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This chapter explores the impacts of recent land reforms on ethnicity and ethnic mobilisation. It examines the ways in which contemporary land reforms address issues of inclusive development and attempt to ameliorate ethnic conflicts or exacerbate ethnic tensions through the intended and unforeseen consequences of policies and policy assumptions. It also examines the impacts of the increasing commodification and scarcity of land on land conflicts. It first examines the framing and rational basis of land administrative reform in the contemporary period, the nature of reforms carried out in specific nations, and the impact of these reforms on rural society. It then identifies the structural relations that generates ethnic conflicts over land and illuminates this by drawing upon a number of case studies in the literature. This is placed within a historical framework, which seeks to contextualise contemporary land policies within the transformation of African societies and the underlying dilemmas that confront land reform.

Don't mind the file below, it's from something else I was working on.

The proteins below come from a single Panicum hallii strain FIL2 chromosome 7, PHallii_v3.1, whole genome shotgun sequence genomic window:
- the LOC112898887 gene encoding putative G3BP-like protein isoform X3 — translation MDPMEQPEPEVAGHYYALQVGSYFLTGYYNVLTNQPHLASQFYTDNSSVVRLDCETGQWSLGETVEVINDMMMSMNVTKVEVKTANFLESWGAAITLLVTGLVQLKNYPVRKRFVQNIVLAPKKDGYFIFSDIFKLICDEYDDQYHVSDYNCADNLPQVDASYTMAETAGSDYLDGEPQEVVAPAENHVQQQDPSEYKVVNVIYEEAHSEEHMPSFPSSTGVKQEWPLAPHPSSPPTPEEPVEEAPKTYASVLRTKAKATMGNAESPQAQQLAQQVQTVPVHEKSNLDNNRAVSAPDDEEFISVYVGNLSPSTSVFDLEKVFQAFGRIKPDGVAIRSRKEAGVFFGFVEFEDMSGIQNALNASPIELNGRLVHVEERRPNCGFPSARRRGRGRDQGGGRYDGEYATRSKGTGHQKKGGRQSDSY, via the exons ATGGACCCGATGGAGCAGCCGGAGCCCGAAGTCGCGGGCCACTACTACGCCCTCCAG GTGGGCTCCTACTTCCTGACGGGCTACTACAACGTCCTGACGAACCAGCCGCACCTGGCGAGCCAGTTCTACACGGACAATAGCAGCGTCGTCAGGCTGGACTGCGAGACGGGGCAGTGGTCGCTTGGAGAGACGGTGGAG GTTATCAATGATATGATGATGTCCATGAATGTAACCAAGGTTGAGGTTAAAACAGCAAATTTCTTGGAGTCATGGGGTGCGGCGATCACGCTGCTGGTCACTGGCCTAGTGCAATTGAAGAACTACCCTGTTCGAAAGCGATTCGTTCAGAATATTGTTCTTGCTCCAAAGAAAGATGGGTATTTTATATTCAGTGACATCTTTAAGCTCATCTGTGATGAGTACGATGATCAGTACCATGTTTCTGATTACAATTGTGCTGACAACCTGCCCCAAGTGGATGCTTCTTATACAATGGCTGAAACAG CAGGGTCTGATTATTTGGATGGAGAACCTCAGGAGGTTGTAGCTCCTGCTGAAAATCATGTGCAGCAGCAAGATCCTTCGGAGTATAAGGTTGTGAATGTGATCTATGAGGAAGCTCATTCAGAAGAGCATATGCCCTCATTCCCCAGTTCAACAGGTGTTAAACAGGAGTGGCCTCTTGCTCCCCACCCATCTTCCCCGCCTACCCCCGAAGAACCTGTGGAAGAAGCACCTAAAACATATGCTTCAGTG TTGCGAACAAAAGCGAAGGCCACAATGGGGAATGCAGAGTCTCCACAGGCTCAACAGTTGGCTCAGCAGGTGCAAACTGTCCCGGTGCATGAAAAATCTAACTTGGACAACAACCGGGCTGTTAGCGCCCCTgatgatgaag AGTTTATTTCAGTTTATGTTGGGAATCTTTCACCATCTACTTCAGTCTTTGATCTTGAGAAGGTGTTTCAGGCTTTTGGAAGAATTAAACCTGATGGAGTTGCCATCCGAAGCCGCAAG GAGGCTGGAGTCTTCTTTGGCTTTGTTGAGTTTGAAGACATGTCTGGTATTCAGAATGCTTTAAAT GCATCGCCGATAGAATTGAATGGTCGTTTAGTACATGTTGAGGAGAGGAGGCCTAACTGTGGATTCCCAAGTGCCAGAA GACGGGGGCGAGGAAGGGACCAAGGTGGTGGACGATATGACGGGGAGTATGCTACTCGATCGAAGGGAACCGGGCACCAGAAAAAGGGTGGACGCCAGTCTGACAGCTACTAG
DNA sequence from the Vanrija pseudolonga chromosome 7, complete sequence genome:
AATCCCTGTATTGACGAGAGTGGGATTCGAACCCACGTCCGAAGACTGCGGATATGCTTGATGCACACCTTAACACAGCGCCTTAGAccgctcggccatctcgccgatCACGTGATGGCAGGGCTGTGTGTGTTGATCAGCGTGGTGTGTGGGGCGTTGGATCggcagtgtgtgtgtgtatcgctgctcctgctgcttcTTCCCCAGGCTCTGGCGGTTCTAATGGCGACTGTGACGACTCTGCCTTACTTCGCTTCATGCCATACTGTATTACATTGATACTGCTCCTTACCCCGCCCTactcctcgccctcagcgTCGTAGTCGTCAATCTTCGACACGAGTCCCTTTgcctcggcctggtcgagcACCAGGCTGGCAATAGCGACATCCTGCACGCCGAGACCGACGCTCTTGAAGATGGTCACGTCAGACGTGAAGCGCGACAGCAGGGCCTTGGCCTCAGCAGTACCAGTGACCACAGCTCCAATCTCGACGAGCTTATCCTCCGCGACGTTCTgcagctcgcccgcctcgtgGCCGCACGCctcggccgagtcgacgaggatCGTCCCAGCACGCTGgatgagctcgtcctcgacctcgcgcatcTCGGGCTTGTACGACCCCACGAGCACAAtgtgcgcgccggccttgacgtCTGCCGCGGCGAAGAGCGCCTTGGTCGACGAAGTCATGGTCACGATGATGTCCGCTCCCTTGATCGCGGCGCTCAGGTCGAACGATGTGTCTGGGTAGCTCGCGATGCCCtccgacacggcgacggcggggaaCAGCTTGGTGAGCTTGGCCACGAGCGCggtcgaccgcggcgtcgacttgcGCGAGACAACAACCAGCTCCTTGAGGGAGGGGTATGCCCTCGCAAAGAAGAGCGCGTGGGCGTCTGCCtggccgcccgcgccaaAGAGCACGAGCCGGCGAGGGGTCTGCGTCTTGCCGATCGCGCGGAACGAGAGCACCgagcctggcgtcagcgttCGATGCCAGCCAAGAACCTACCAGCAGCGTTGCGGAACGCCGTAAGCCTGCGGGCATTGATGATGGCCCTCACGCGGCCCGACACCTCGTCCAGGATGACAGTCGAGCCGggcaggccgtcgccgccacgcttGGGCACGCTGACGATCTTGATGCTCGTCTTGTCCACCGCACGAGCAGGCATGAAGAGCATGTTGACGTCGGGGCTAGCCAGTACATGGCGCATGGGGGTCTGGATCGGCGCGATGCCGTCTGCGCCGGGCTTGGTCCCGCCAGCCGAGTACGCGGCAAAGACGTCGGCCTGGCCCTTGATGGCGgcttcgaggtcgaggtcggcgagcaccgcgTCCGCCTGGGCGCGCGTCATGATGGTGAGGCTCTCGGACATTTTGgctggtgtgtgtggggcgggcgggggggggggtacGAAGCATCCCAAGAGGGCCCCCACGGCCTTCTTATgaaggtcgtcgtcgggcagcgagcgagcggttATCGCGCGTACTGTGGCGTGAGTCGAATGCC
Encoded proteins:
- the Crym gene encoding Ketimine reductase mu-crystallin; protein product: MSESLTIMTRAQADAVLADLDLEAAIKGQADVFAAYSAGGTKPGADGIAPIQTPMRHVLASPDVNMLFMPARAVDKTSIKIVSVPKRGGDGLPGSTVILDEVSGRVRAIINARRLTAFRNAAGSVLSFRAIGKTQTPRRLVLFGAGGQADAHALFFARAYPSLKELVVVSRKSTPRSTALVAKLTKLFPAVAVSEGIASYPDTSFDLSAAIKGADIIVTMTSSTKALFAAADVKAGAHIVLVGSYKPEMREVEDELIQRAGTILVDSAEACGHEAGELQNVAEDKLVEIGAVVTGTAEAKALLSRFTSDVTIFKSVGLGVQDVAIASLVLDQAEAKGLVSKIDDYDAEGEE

This chapter considers whether there is a trade-off between growth and equality, as economists sometimes assert, differentiating between vertical inequality (among individuals) and horizontal inequality (among groups). Most evidence challenges the supposed trade-off, suggesting greater equality increases growth, especially sustained growth. Inequality among individuals tends to limit human resources, while inequality among groups can lead to violent conflict, and both constrain growth. Greater equality also supports other desirable objectives, including better nutrition, less crime, and better health. The impact of growth on equality is analysed. This depends on how far earnings are spread via employment; and the redistributionary effects of tax and government expenditure. Labour-intensive activities tend to improve distribution, while capital-intensive ones, heavy reliance on minerals for exports and rising skill requirements tend to worsen it. For horizontal inequality, the impact of growth varies according to group location, economic specialization and policies, illustrated by the experience of Ghana, Peru, Malaysia and Northern Ireland. The chapter surveys policies likely to improve vertical and horizontal distribution, with examples drawn from many countries. Finally, the chapter considers the political conditions needed to support equalising policies.
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